A Primer on Writers’ Acronyms

Acronyms in Scrabble lettersWelcome to Amazing Words Wednesday, the day we enter the labyrinth of language and find some interesting tidbit. Having just returned from a writers’ conference (DFWCon), I thought this would be a good time to talk about writing acronyms.

My first year at a writers’ conference, I had no idea what POV, RWA, and plenty of other abbreviations were. Like other occupations, writers have their own language of sorts, and it takes time and exposure to learn what these acronyms mean. Here’s a primer. (Terms are listed in alphabetical order for reference.)

ARC – Advanced Reading Copy. This is a proof run–the “dress rehearsal,” so to speak–of a printed book. Authors and editors use this copy to perform one last check for errors. Sometimes, authors will use ARCs as their giveaway copies in contests before the official release of the book.

BICHOK – Butt in Chair, Hands on Keyboard. The way manuscripts get written. Most of us can’t wait for the Muse to tap us on the head with a fairy wand. We just sit and write until the magic appears. This is also abbreviated at times to simply BIC, or butt in chair.

GMC – Goal-Motivation-Conflict. One of the building blocks of story structure. Scenes are made up of a character’s goal, their motivation, and the resulting conflict when that goal is not so easily attained.

HEA – Happy Ever After. Romance novels in particular talk about the HEA, which is the  happy-ever-after ending readers anticipate, but it can apply to most other genres.

MC – Main Character. Also called the Protagonist.

MG – Middle Grade. The genre for tweens, or ages 8-12.

MS – Manuscript. Any unpublished writing project.

NA – New Adult. A relatively new genre of books aimed at those transitioning to adulthood, or 18-26 year olds. (Source: Cally Jackson Writes)

OED – Oxford English Dictionary. This isn’t really a writer’s acronym, but anyone whose business is words should know this abbreviation for the definitive dictionary of the English language.

POD – Print on Demand. A newer way of printing a book only when a buyer purchases the hard copy. For instance, CreateSpace (owned by Amazon) is a POD supplier.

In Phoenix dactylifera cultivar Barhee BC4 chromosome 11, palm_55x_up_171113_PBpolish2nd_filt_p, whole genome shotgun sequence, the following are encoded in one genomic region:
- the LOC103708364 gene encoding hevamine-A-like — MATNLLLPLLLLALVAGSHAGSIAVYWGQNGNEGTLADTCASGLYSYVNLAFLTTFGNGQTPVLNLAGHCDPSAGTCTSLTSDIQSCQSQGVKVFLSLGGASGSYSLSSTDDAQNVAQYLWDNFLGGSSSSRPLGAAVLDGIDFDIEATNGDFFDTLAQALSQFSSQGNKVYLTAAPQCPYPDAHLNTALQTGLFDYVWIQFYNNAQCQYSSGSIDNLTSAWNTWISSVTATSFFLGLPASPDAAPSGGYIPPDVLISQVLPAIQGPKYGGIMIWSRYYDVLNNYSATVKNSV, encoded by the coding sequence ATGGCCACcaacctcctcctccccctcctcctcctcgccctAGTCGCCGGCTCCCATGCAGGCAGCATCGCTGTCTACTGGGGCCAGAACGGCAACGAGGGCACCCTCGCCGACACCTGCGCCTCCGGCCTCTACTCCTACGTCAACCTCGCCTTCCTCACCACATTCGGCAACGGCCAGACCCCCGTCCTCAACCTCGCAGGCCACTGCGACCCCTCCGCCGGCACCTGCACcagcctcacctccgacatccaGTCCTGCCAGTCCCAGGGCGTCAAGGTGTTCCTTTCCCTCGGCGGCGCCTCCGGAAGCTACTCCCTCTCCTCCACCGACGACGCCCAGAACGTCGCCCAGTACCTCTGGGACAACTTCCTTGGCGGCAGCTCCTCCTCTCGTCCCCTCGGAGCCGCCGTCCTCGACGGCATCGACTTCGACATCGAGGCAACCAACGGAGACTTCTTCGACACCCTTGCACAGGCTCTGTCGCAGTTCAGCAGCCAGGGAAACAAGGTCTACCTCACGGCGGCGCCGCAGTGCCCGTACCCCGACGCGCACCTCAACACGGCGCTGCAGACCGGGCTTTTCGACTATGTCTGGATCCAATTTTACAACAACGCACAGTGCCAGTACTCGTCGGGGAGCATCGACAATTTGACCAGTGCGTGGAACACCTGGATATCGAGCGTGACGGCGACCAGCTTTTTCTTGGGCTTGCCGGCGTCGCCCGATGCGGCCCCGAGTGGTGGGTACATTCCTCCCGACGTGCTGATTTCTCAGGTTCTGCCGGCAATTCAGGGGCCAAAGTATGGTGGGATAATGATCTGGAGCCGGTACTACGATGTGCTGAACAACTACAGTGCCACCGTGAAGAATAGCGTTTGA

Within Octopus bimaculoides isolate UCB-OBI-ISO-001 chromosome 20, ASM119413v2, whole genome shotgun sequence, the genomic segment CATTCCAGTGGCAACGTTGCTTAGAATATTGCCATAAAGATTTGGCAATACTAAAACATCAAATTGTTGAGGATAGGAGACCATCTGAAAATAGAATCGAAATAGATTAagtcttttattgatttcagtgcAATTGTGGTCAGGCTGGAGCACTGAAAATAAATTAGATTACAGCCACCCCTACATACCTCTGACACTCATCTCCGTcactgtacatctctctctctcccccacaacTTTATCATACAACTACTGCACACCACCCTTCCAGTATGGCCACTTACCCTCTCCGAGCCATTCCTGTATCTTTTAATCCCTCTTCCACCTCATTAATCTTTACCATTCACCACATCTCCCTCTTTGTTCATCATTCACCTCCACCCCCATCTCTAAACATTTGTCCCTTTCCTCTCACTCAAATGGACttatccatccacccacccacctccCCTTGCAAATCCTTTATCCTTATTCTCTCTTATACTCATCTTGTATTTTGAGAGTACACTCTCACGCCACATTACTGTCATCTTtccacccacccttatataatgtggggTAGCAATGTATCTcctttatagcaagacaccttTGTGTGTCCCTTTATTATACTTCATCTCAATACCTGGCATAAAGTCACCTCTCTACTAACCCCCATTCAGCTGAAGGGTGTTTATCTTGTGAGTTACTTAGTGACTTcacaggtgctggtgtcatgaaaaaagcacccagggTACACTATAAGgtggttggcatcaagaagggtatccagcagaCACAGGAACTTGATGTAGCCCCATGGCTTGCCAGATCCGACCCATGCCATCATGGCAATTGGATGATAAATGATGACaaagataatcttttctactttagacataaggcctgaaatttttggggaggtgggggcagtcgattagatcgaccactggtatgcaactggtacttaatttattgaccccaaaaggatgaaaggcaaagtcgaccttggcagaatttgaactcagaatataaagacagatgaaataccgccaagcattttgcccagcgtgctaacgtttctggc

POV – Point of View. This is the perspective from which a story is told. Whether the prose is written in first person or third person, there is a lens through which the whole story or each scene is told. That’s the point of view.

SF – Science Fiction. The science-fiction genre. You may also see SF/F, which simply means Science Fiction/Fantasy.

TBR – To Be Read. Writers and readers both refer to the books they plan to read as their TBR pile (or stack, or queue, or tower, as the case may be).

WIP – Work in Progress. Whether it’s a short story, screenplay, novel, or whatever that you are writing or editing, that’s your WIP, or work in progress.

YA – Young Adult. The genre for teens, with the target audience of 12-18 years old.

Groups you might have seen:

NaNoWriMo – National Novel Writers’ Month. NaNoWriMo is officially November, but there are other events throughout the year including Camp NaNoWriMo in April and July. Participating writers pledge to write 50,000 words in a month (essentially a novel) and get encouragement and accountability to complete the task.

ROW or ROW80 – Round of Words in 80 DaysKait Nolan started this “writing challenge that knows you have a life.” There are four rounds each year, lasting 80 days each, of course. Writers set their own goals and support one another in reaching them. The individuality and flexibility of goals are wonderful features of this approach.

RWA – Romance Writers of America. One of the most popular writers’ groups, with regional chapters just about everywhere. RWA has long had a reputation of educating and encouraging writers from various genres, not just romance. They also hold a national convention each year and host the nice-work-if-you-can-get-it RITA awards.

WANA – We Are Not Alone. This is an online community of writers that has coalesced around Kristen Lamb‘s WANA books and courses. You can check out the WANA International website or connect with members through the #MyWANA hashtag on Twitter. The main thing to remember is that it’s not self-promotion or spam, but rather community.

There are plenty of other acronyms, but these seem to be the most common. If you hear another acronym and you don’t know what it means, just ask. No one will exclaim, “Unbelievable! She can’t be a writer if she doesn’t know what ___ means!” Every writer had some time in his/her past that he/she didn’t know what that meant. 

What other acronyms have you heard? What would you add to the list?

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16 thoughts on “A Primer on Writers’ Acronyms

  1. I am so proud of myself. I knew all the acronyms but, like you, when I started this writing thing I didn’t know what people were talking about. This is a great resource for newbies.
    Patti

  2. Love that you put this together. I know a person or two I could share this with. People that are always looking at me funny when I use a writer’s acronym. I also love Catie’s addition. 🙂

  3. WC a critiquing term meaning word choice indicating a word used incorrectly or needing a stronger word. STET = keep the original. RIP= revision-in-progress Oh, and the one Kirsten uses, I can’t remember her actual term, is it big bad troublemaker (BBT)? Fun list!

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